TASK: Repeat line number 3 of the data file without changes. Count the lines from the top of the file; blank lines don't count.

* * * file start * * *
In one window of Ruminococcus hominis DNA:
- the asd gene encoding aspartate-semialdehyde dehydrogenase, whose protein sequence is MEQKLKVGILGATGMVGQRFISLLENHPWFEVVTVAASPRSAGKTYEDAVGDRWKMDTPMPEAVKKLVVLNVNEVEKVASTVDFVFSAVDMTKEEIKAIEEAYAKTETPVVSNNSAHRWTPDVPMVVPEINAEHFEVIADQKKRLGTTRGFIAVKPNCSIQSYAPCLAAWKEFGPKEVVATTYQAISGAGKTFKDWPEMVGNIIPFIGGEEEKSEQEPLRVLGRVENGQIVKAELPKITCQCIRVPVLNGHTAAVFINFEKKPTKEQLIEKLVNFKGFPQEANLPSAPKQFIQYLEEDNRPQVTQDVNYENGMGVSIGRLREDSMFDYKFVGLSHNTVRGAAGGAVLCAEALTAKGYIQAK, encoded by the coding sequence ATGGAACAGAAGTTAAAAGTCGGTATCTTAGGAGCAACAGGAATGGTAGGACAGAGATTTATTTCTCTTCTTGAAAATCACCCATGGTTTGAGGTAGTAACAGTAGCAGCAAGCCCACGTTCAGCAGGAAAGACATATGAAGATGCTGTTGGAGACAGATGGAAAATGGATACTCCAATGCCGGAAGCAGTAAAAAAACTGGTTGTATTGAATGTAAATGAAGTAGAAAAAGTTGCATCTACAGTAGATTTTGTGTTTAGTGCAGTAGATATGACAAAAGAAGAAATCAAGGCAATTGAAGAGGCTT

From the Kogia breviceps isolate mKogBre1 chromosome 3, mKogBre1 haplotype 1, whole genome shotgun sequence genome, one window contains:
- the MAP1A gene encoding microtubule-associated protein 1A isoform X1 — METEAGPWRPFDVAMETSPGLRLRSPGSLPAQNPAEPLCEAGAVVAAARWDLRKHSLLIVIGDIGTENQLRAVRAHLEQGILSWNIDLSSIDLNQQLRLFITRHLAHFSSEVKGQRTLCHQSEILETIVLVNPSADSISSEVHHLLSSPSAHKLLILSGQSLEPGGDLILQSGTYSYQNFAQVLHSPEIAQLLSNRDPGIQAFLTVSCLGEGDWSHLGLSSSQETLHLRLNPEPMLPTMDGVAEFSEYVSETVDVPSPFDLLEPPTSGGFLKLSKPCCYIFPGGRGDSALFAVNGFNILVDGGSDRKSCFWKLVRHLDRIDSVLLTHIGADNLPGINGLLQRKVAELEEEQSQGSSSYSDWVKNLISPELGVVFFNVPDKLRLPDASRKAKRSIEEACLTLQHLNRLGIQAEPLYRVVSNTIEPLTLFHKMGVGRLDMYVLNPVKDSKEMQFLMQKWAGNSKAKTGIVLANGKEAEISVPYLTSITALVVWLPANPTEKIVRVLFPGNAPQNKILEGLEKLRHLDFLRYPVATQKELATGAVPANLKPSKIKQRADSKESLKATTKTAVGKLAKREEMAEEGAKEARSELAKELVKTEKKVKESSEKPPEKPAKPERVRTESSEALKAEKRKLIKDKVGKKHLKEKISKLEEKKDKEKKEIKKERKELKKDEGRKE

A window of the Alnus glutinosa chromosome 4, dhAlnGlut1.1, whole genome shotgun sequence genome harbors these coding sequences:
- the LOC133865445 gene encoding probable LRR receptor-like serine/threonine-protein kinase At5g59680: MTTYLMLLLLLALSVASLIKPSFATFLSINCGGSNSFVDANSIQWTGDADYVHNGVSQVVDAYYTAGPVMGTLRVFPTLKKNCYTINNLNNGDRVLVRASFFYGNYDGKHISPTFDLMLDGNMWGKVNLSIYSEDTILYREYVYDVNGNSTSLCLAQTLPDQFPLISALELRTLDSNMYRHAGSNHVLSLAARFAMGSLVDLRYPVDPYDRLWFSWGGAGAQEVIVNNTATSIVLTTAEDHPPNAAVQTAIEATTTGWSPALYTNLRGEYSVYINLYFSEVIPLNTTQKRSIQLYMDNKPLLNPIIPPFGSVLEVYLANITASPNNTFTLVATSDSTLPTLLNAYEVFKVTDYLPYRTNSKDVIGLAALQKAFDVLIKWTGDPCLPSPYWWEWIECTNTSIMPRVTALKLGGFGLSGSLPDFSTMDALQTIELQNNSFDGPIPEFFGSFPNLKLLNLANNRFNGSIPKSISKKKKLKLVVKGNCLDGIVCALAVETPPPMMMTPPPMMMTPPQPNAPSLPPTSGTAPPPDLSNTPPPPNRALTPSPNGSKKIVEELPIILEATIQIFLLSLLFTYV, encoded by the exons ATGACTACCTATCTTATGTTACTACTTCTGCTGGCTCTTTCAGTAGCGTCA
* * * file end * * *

From the Kogia breviceps isolate mKogBre1 chromosome 3, mKogBre1 haplotype 1, whole genome shotgun sequence genome, one window contains: